Mdadm is not hot swappable unfortunately :) but we'll let @flmaxey decide about your drive, but that looks similar to one of mine. However, for mdadm because the raid is clean and working you have to fail the drive then remove it then add the new one all from the cli.
      Raid is not a backup! Would you go skydiving without a parachute?
    • geaves wrote:

      thecheat001 wrote:

      Ok, sorry, I was out mowing my lawn... summer is already here.
      You can come and do mine :D

      thecheat001 wrote:

      If I had a free SATA socket or could hot swap the disk I think I would be good,
      Mdadm is not hot swappable unfortunately :) but we'll let @flmaxey decide about your drive, but that looks similar to one of mine. However, for mdadm because the raid is clean and working you have to fail the drive then remove it then add the new one all from the cli.

      We're trying to escape Florida and move up north, I'm so sick of the heat. 43 years of "year round" summer and I'm done.

      I was following a guide from the shell and it pretty much had me doing that - fail the drive, shut down, remove it and replace with the new drive, reboot, add new drive to array, rebuild. I got stuck on the adding the new drive part because /dev/md0 wasn't mounted.

      If I were to wait until the raid says the drive is bad, would it be a different procedure? More assistance from the GUI? I think I'd like to remove it sooner rather than later though.
    • geaves wrote:

      What you do is fail the drive using mdadm, then remove the drive using mdadm, shutdown, install the new drive, reboot the raid should appear as clean/degraded, then add the new drive using mdadm.
      At least the above is the procedure anyway.


      That's where the issue is, the RAID doesn't mount with 3 drives so I can't add to the dismounted array. Is it possible that the mount points are getting screwed up because the new drive is at /dev/sdb?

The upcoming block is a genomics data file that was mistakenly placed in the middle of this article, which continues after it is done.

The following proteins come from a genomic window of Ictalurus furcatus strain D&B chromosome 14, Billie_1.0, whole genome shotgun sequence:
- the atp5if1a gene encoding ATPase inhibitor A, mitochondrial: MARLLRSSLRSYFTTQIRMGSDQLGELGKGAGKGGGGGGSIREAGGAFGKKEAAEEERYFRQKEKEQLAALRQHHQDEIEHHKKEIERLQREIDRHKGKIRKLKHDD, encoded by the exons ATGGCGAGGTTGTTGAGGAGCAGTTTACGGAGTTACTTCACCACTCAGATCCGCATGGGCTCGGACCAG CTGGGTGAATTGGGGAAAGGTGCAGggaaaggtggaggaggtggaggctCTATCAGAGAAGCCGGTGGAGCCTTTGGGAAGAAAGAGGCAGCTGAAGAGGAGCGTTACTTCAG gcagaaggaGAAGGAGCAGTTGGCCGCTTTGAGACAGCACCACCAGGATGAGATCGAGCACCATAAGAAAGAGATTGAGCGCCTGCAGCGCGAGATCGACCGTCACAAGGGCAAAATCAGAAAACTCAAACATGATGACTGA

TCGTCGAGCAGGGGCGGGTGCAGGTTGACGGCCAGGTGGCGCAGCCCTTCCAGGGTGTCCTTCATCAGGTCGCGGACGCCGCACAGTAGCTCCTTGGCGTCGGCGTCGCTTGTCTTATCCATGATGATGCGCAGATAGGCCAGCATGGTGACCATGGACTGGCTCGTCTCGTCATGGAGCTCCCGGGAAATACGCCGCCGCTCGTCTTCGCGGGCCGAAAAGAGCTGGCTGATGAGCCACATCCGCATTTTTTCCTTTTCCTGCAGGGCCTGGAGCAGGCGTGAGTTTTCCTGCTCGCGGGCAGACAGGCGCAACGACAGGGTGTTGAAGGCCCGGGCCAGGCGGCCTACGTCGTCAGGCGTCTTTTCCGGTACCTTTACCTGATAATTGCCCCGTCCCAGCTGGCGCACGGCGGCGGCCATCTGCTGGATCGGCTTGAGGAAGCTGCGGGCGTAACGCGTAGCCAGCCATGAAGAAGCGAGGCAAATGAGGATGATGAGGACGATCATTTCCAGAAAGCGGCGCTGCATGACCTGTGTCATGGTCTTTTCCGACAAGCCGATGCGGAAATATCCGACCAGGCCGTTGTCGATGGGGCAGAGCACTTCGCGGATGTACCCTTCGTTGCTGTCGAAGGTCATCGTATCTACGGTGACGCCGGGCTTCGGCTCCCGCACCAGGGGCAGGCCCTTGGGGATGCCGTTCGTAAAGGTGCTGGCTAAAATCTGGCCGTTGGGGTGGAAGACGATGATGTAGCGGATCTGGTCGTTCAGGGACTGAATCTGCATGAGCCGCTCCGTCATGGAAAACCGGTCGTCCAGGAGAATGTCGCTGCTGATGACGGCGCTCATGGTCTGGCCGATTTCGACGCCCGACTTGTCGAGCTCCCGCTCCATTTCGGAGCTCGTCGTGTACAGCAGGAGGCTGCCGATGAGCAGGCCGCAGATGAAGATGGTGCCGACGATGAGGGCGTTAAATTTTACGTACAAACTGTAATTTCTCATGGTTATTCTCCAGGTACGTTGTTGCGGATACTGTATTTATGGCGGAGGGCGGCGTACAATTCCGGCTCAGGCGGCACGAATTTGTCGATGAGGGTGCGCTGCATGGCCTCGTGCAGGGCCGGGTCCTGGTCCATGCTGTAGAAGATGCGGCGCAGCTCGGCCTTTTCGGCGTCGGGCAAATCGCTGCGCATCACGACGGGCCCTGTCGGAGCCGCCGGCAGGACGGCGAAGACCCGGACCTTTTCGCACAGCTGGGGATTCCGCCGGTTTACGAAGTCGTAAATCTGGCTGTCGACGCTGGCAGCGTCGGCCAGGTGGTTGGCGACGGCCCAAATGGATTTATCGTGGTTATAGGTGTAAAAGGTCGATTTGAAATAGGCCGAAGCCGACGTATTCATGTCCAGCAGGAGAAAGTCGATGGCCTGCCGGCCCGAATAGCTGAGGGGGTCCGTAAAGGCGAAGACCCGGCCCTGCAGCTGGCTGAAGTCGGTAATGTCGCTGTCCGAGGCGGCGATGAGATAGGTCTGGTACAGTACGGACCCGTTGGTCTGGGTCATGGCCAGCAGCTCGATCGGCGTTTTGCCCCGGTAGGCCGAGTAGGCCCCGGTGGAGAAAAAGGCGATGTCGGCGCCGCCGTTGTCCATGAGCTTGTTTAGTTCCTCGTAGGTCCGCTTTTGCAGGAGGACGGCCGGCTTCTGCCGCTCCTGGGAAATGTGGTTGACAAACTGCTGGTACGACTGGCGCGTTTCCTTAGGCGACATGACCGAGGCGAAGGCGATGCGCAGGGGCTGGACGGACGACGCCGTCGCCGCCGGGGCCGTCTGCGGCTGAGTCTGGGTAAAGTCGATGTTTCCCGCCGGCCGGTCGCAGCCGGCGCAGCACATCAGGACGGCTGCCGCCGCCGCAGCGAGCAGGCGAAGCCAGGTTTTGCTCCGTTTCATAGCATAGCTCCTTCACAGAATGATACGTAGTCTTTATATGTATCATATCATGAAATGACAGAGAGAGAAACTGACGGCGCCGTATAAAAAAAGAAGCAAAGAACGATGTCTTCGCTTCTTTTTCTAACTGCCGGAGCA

• /dev/sde is dying. There's little doubt about that - it's just a matter of time.

      Since you're on OMV4, swapping the drive out should be possible in the GUI
      ________________________________________________________

      Go into Storage, Disks ,and check/verify /dev/sde against the model, SN#, Vendor and the other details of /dev/sde so you'll know which drive to physically pull.


      Then:



      The result should be: State clean,degraded

      - Shutdown and, using the info gathered on the drive, find and remove /dev/sde and set it aside. (To be safe, to be able to back out if needed, leave it as it is.)
      - Install the new drive (the same size or larger) in the now empty slot.
      - Boot up
      _____________________________________________________________

      OMV should come up with /dev/md0 in the same state (clean, degraded) as it was when shut down. If the array is in the GUI, skip down to the next screen shot.

      If not try the following on the CLI:

      mdadm --assemble --force /dev/md0

      Check the GUI again to see if the array is up in the clean, degraded state. (If you see the array in the GUI, skip to the next screen shot.)
      If it's not there, you could specify the disks to are currently active in the array (3 of them at this point) but first, you'll need to verify the device name for the newly added drive, in Storage, Disks. Don't be surprised if the device name for the new drive is the same as the one you removed.

      You don't want to include the device name for the newly installed drive in the following command line. (I'm going to assume that the new drive has assumed the device name of the old drive, /dev/sde.)

      mdadm --assemble --force /dev/md0 /dev/sdb /dev/sdc /dev/sdd